4 Functions of Sound Doctrine

Recently, I wrote that one of the key functions of doctrine is that it divides. Because Jesus himself is the most divisive person ever to live, all doctrine that aligns with him will necessarily cause division. But that’s not all that doctrine does. Consider Paul’s words to Timothy in 1 Tim. 4:6-16:

If you put these things before the brothers, you will be a good servant of Christ Jesus, being trained in the words of the faith and of the good doctrine that you have followed. Have nothing to do with irreverent, silly myths. Rather train yourself for godliness; for while bodily training is of some value, godliness is of value in every way, as it holds promise for the present life and also for the life to come. The saying is trustworthy and deserving of full acceptance. For to this end we toil and strive, because we have our hope set on the living God, who is the Savior of all people, especially of those who believe.

Command and teach these things. Let no one despise you for your youth, but set the believers an example in speech, in conduct, in love, in faith, in purity. Until I come, devote yourself to the public reading of Scripture, to exhortation, to teaching. Do not neglect the gift you have, which was given you by prophecy when the council of elders laid their hands on you. Practice these things, immerse yourself in them, so that all may see your progress. Keep a close watch on yourself and on the teaching [or doctrine]. Persist in this, for by so doing you will save both yourself and your hearers.

Paul points to four truths about sound doctrine in this passage:

Sound doctrine prevents us from falling into irreverent and silly myths.

Man-centered, pop-psychology preaching that has little or nothing to do with the cross of Christ, and in fact makes a mockery of it, leads us to error. It makes us the Bible about us, which is always going to end badly. Sound doctrine will always point us back to Jesus. He is the point of Scripture. He is the Redeemer. He is the author and perfecter of our faith. If what we teach, whether in sermons, books, blogs, lectures or films, doesn’t make Him the point, then we’ve completely and utterly failed in our task.

Sound doctrine trains us in godliness.

Godliness holds promise for the present life and the life to come, says Paul. Good doctrine allows us to better understand who Jesus, and live out our lives in loving grateful response to Him as He truly is.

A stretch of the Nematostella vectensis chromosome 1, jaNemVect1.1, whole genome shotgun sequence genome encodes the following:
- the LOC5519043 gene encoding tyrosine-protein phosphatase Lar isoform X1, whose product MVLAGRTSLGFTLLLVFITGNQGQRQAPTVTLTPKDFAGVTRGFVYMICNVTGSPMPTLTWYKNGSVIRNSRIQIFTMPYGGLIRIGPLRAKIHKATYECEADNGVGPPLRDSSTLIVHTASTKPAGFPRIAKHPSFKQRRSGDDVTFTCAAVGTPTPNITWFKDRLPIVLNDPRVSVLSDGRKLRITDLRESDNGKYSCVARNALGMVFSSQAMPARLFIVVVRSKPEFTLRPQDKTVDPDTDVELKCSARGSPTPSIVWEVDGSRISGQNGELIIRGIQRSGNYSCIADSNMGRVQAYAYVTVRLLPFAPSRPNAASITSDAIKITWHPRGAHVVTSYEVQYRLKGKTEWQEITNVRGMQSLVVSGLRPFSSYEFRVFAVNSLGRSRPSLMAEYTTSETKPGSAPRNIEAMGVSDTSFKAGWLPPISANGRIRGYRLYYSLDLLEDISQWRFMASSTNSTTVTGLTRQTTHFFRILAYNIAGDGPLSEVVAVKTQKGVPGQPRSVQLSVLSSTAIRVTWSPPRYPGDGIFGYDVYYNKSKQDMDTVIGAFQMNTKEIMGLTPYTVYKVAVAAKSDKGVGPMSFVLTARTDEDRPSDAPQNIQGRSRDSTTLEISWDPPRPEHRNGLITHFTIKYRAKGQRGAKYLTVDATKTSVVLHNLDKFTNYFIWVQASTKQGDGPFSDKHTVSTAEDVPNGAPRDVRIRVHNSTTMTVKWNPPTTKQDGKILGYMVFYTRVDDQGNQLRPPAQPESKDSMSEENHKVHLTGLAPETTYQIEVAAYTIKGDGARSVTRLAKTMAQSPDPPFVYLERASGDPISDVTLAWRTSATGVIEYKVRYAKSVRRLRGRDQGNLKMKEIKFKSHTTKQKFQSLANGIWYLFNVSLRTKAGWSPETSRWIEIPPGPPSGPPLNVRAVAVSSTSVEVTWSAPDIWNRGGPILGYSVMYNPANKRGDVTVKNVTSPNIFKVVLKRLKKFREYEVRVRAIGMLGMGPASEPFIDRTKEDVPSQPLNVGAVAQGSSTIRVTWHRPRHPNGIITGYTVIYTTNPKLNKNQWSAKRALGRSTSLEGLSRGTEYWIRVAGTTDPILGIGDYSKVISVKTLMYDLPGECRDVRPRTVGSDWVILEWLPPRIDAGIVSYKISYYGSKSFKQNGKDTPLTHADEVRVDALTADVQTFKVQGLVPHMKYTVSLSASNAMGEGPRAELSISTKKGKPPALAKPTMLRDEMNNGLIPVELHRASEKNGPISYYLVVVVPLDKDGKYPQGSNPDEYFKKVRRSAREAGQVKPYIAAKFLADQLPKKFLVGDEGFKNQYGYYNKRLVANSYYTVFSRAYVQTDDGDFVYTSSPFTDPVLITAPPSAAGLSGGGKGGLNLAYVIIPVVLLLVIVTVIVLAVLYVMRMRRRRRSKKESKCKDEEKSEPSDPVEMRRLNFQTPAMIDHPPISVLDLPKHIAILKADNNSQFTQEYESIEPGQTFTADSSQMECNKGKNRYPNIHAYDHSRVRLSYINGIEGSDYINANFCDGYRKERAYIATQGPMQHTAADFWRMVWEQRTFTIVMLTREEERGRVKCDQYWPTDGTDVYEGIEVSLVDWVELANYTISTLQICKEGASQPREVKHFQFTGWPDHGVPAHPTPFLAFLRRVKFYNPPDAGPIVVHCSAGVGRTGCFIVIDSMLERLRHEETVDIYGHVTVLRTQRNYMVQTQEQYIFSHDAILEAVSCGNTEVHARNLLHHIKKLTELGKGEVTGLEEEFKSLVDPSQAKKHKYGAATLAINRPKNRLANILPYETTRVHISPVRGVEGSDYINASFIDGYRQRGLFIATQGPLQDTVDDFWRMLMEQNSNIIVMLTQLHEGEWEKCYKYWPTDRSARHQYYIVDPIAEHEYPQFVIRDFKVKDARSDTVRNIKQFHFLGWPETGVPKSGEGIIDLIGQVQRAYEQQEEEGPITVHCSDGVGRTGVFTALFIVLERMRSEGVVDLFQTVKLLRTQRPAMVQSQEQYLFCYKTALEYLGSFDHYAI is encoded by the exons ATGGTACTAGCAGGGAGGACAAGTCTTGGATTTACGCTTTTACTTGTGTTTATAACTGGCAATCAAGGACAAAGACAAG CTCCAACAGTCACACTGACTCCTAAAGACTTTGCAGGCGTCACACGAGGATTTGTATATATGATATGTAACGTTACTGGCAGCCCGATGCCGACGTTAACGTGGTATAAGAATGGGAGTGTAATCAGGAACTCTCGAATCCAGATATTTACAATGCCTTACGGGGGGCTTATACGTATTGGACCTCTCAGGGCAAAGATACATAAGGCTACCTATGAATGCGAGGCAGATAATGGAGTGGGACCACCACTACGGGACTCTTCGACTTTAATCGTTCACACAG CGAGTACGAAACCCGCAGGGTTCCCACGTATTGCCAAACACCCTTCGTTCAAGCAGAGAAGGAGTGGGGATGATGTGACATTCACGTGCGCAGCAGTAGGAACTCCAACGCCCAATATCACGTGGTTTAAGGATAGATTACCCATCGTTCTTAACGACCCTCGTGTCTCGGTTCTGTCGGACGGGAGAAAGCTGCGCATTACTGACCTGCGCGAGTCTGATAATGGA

Sound doctrine will save you.

“Keep a close watch on yourself and on the teaching. Persist in this, for by so doing you will save both yourself and your hearers,” says Paul. The doctrine we proclaim tells others what we believe about Jesus, and if our proclamation is antithetical to Scripture, we have cause for concern. Therefore, we must keep a close watch on ourselves that we not fall into error.

Sound doctrine prevents confusion.

We are not ashamed of the hope that we have in Jesus. We need not fear that teaching sound doctrine—teaching the Scriptures—will return void. Isaiah 55:11 says, “O shall my word be that goes out from my mouth it shall not return to me empty, but it shall accomplish that which I purpose, and shall succeed in the thing for which I sent it” (emphasis added). God’s word always accomplishes God’s purposes. We need to stand in that confidence and not be afraid to proclaim the word of God!

When we fail to stress the importance of sound doctrine, when we fail to teach it, when we treat everything as “caught,” but not “taught,” where do we find ourselves?

Confusion. We find for ourselves teachers whose words are clever and sound nice, but they teach a different doctrine that does not agree with the sound words of Jesus. “For the time is coming when people will not endure sound teaching, but having itching ears they will accumulate for themselves teachers to suit their own passions, and will turn away from listening to the truth and wander off into myths” (2 Tim 4:3-4).

“Preach the word,” says Paul in 2 Tim 4:2. “Be ready in season and out of season; reprove, rebuke, and exhort, with complete patience and teaching.” At all times, in all places, patiently, lovingly, confidently teach sound doctrine. Remind people that doctrine matters because what we teach about Jesus makes all the difference.

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